Machine learning is becoming the latest mantra of Microsoft executives. This week, Microsoft Chief Operating Officer Kevin Turner mentioned machine learning once again. This time in the context of establishing eight directions for technological development, he and other Microsoft executives saw the importance of promoting the industry and Microsoft's development. (The other seven directions are: Cloud Computing, Data Mining, Social Computing, Natural User Interface, Mobile/Internet, Consumer IT)
One of the highlights of this week's Worldwide Partner Conference at Microsoft is the paradigm of machine learning as a core technology - Microsoft's Translator Hub.
According to official information, the construction of this platform dates back to the Haiti earthquake in 2010: After the disaster, rescue workers realized that they had another major obstacle, language, and there was no machine translator supporting the local language of Haiti. After five days of sleepless work, the Microsoft machine translation team took the lead in introducing Haitian Creole translation services. They believe that they should not wait for the earthquake to happen before they support minor languages and that they should change – this has led to the emergence of the Translator Hub.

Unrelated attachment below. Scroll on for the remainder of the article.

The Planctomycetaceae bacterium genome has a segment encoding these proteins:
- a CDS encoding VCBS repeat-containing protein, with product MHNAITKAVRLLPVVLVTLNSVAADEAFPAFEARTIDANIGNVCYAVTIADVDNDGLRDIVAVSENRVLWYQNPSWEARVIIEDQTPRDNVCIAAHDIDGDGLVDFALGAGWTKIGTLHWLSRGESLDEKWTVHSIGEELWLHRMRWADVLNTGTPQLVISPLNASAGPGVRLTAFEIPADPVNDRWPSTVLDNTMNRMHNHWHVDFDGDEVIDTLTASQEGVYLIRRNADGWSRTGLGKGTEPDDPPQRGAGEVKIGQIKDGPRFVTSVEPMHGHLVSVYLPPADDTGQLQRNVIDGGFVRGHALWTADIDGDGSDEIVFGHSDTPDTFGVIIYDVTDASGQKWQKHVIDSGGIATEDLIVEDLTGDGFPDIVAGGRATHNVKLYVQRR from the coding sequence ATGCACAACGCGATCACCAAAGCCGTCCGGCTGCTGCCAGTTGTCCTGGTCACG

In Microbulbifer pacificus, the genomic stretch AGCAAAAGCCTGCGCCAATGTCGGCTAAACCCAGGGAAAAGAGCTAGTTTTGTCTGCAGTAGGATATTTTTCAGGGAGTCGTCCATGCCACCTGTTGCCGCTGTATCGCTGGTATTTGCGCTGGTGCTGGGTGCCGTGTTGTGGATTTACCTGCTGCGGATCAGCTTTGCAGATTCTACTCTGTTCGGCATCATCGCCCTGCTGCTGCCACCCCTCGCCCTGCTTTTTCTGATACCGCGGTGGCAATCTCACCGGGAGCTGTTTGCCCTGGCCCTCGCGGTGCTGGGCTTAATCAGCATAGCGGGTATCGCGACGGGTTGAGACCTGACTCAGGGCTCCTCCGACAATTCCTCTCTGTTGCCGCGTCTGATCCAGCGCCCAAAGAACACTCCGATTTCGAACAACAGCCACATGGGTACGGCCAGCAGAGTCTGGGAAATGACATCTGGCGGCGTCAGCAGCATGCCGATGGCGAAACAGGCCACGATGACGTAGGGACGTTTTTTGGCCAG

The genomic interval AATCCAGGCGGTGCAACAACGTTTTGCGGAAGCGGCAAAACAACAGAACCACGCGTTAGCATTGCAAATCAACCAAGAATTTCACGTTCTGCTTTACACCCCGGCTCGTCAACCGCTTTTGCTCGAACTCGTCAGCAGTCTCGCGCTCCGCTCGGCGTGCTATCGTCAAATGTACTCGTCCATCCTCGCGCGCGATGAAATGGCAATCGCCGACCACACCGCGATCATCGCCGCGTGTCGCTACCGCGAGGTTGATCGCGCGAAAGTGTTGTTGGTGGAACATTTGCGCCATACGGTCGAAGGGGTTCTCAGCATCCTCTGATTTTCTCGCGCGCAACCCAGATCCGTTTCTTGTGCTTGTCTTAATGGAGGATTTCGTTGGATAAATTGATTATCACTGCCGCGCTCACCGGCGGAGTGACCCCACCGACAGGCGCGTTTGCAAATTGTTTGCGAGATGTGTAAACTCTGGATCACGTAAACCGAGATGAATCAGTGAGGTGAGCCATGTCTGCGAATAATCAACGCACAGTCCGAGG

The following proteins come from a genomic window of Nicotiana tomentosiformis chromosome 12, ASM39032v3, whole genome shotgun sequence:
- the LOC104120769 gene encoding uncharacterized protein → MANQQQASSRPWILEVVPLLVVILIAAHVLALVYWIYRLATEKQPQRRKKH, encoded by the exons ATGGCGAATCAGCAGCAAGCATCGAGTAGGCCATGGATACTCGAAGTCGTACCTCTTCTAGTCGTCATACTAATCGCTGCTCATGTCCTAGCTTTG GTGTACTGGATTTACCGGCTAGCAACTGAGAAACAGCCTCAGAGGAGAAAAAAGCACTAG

The Hub from Microsoft Research is one of several different Microsoft products and services based on Microsoft Machine Translation technology. There is a translation application programming interface for developers that is available through the Windows Azure Marketplace. There is also a translation application for Windows Phone. Microsoft Machine Translation currently has Bing Translator, Translator widgets, and the latest Translator Hub.
Hub can automatically translate any two languages. It is built around a self-service model, which means that users can train and define their specific needs. Hub is actually a Windows Azure cloud service that allows users to upload language data and build and deploy custom translation models. These are the application programming interface (API) calls that use Microsoft Machine Translator Microsoft Translator.
This Azure-powered Translator Hub platform allows people (including businesses, developers, and partners) not only to translate text, but more importantly, to build and train unique machine translation systems, and even to protect endangered languages.
Inside Microsoft, this translation technology is used by the company's Internet Explorer, Lync, and Windows phone teams. It is also being adopted by other companies, including Facebook, Trip Advisor and Twitter.
Regarding partners, the company stated that "both developers and partners can join the Microsoft Machine Translation Application Programming Interface (API) to build more translation tools and services."